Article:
Imagine you're driving down the road (in the rain) and you see this...still about four or five miles away.
You get closer, and see the enormous hanger for the Tillamook Air Museum in Tillamook, Oregon.
You get closer, and you say "DAMN. That's one big building." And it is. It's a wooden hanger constructed by the US Navy in 1942, during WWII, for the Naval Air Station in Tillamook. It housed blimps used for anti-submarine patrols in the Pacific. The Naval Air Station was commissioned in 1942 and decommissioned in 1948.
At 1,072 feet long, spaning 292 feet (almost as wide as a football field is long), and 192 feet high, this hangar is the largest clear-span wooden structure in the world.
If you look at the bottom of the fourth door panel (just right of center) that black thing at the bottom is me for scale. Its big. Real big. That hideously ugly plane is called a Mini-Guppy, and is designed to handle awkwardly big loads. There's a picture of it loading a Sikorski Sky Crane in the museum.
Here are some pictures of pictures they had at the museum. In this one, they've erected the first frame. If you can believe it, it took them only 30 days to erect the entire building. It was built in 1942.
It's so big inside that the puny flash on my camera wasn't strong enough to let you see the inside. It's scary big. Here, you can see a little bit of the wooden trusswork. For scale, that's a full-sized steam locomotive engine beside that white cloth.
I remember the museum as being full of planes, with a lot of WW II planes. I didn't understand why it seemed so empty, till I did some research and learned that the private owner of most of the WW II planes moved them to another museum, leaving this one pretty empty. I guess they started allowing people to store their RV's here to make a little extra money. You can see the main door is cracked open at the far end, about 700 feet away.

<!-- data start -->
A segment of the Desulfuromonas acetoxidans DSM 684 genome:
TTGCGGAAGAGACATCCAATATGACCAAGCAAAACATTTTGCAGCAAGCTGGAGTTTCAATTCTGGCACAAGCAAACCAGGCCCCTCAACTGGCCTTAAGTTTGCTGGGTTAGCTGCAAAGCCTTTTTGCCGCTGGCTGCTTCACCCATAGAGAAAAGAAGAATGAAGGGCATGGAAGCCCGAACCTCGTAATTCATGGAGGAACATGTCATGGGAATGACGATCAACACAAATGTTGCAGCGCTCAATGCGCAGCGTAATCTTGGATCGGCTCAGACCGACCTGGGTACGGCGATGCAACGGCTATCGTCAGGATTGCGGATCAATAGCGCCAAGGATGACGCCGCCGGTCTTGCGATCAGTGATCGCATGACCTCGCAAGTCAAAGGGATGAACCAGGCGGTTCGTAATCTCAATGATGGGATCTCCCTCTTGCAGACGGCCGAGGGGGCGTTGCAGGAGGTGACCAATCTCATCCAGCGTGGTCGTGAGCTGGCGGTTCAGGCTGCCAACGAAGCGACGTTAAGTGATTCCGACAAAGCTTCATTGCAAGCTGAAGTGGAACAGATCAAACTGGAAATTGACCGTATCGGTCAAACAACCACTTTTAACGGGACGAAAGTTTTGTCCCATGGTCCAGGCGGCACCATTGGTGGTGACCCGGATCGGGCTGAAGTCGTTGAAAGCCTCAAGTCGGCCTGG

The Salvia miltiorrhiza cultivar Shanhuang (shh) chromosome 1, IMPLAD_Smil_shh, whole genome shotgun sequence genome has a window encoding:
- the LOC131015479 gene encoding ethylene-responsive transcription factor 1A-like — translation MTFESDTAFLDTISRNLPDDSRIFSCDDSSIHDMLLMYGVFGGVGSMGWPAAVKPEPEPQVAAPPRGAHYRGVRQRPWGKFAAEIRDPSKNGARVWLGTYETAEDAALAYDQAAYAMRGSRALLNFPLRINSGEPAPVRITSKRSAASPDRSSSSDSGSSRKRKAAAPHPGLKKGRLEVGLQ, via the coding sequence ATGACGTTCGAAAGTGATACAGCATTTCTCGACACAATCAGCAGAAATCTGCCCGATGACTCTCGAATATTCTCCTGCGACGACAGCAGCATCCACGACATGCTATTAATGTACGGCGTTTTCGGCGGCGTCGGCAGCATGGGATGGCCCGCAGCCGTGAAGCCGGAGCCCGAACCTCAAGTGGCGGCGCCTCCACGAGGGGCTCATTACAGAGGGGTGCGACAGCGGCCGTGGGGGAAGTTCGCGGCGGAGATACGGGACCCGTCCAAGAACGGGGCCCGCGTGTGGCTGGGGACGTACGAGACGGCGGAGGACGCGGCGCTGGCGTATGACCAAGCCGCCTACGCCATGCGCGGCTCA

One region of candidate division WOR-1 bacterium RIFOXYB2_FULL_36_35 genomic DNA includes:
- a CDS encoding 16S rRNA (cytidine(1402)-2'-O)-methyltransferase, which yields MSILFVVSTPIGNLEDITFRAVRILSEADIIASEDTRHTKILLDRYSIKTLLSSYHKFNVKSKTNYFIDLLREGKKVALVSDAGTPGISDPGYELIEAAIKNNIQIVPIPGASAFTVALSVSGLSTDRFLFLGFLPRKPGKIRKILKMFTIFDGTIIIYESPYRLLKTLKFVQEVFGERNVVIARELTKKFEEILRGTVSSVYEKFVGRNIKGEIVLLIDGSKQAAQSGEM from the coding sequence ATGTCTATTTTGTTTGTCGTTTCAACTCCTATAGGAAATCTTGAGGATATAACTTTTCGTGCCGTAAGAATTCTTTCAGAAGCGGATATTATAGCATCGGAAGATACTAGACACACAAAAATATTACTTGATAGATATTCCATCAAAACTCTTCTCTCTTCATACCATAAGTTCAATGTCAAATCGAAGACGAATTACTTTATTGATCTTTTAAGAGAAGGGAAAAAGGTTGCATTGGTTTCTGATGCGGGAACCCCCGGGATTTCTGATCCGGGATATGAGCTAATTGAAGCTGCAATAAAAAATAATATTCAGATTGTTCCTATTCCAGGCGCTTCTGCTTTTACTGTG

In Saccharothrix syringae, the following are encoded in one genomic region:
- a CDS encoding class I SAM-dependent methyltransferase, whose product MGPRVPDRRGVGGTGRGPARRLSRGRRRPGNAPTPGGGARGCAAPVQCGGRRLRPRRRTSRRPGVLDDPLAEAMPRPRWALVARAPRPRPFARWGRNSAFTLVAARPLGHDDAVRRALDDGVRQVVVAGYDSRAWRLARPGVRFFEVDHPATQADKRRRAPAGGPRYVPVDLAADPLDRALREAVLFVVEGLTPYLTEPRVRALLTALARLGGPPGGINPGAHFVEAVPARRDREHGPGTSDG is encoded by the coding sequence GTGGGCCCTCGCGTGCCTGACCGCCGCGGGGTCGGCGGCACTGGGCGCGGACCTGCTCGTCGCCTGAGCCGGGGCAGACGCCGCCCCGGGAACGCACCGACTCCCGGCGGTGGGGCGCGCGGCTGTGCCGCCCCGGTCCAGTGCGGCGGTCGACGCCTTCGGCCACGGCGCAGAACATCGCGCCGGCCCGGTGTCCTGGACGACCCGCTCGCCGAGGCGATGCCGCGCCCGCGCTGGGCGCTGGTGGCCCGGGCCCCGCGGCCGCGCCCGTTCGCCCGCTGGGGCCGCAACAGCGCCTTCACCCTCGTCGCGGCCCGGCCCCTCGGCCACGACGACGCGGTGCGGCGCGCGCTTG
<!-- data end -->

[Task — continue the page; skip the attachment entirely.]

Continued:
Here's a war-time picture of blimps in the hanger. I'm not afraid of heights at all, but it would be a gut check to be up in this high scaffolding. For you rock climbers, realize that you could dangle your entire 50 m rope down, and still be 10 m shy of reaching the floor!
Here's a war-time areal view of several K - blimps around the hanger. These blimps were used for submarine patrol and could be out for several days at a time with a crew of 10-13. They were equipped with depth charges to drop on submarines when they found them. They're 252 feet long. You can learn more about them at the Wikipedia K Class Blimp entry.
Wartime picture of a blimp flying over the hanger. Note that there are two hangers in this picture. The one on the left is Hanger B, the one the blimp is behind is Hanger A, which burned in the early 1990's.
You get an idea of the blimp size by the guys standing near the door. You can also see the gondola with its twin engines and glass front.
This is a cool shot that shows the crew of navy airmen pulling lines to turn the blimp around.
All that's left of Hanger A are the concrete posts that formed the sides of the hanger doors. There's another set like these to the left of this picture.
I've been to this museum several times before, but this was pretty depressing for me, in a lot of ways. First, I got to watch the museum's collection being built up till it was a really nice collection nicely displayed with a story to tell. Now, it's pretty much a mess of poorly maintained and poorly displayed aircraft. And the building leaks and drips and drips and drips. You had the feeling of watching something decline from its glory days.
Second, the whole extravagant scene just emphasizes how utterly stupid war is. I look at this facility, all the old fortifications on the Columbia River and along the coast, and in fact all across the country and the world, and I think about the effort, time, and money people put into building them. Most of these are more or less useless 30 or 40 years or in this case, just 3 years later. And it doesn't seem like we learn.
Interesting, worth seeing, but depressing.